Michelle Hiscavich, Newtown’s director of visual and performing arts, said in the district’s release, she is “proud to have the hard work and efforts of the music teachers recognized, and appreciates that the Newtown community acknowledges the value of the arts in every child’s education.

The study of music enables our students to become well-rounded individuals. In addition to developing the creative side of the brain, children are strengthening many skill sets — decoding and reading skills, spatial and mathematical reasoning, fine motor skills, as well as critical-thinking and problem-solving skills. Newtown’s music students are developing discipline, perseverance, self-confidence, teamwork, and communication skills, all highly sought after in today’s workforce. We are working to educate the next generation of musicians, audiences, and global citizens.”

According to NAMM, in Connecticut, in addition to 18 districts receiving the Best Communities for Music Education recognition, Fair Haven PreK-8 School in New Haven also received the Support Music Merit Award, which recognizes exemplary music education programs in individual schools.

Now in its 19th year, the NAMM awards program recognizes the outstanding efforts of teachers, administrators, parents, students, and community leaders who have made music education part of the curriculum. Designations are given to districts and schools that demonstrate an exceptionally high commitment and consistent access to music education.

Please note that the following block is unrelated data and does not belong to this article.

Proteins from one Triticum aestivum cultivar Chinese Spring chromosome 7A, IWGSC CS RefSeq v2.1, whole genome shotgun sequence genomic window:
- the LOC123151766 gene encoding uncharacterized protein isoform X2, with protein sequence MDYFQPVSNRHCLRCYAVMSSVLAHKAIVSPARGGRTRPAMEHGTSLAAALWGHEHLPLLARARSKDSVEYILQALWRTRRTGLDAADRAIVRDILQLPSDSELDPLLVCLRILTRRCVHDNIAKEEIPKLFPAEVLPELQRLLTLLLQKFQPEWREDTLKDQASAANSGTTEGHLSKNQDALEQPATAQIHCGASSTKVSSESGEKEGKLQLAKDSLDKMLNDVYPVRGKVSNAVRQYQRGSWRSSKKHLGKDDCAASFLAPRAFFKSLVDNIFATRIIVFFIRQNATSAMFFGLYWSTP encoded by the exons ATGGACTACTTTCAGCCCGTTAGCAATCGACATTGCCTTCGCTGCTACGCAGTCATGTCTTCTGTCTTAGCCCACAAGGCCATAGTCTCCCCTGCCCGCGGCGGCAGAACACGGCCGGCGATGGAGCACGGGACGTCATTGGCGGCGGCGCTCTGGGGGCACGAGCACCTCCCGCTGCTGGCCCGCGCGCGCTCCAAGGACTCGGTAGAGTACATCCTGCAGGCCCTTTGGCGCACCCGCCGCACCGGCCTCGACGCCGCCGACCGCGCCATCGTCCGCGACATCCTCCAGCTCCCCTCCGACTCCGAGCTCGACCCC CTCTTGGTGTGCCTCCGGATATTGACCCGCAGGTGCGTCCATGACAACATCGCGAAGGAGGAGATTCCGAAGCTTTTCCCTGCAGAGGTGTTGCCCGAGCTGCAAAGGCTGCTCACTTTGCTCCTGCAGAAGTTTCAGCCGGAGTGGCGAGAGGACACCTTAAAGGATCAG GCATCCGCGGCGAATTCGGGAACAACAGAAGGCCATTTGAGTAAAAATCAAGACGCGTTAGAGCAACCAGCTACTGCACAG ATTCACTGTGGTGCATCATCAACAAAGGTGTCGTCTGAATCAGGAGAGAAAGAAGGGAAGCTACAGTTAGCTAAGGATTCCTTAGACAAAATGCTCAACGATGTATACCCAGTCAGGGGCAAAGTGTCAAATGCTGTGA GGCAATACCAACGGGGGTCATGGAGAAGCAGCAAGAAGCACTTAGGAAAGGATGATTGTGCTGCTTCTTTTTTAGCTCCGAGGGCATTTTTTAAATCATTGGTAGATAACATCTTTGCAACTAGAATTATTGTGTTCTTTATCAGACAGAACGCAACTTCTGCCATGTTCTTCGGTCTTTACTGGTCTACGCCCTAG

This year, the NAMM Foundation and the University of Kansas recognized school districts in 41 states, along with individual schools in 35 states and the District of Columbia. Those honored include both schools and districts that have never been recognized before, as well those that have received recognition multiple years in a row, like Newtown.

“The schools and districts we recognize this year — both new and repeat honorees — represent a diverse group of urban, rural, and suburban districts and demographics,” said NAMM Executive Director Mary Luehrsen in a release from her foundation. “Along with a strong commitment to music education, there are two common traits that each program shares: consistent funding that anchors music education as part of the core curriculum and music programs that are located in communities where music education is viewed as a jewel of the school system. Parents, administrators, and community members are proud of these local music programs and attend them regularly.”

The NAMM Foundation is a nonprofit organization. The foundation advances active participation in music-making across the lifespan by supporting scientific research, philanthropic giving, and public service programs.

For more information about the NAMM Foundation,visit nammfoundation.org.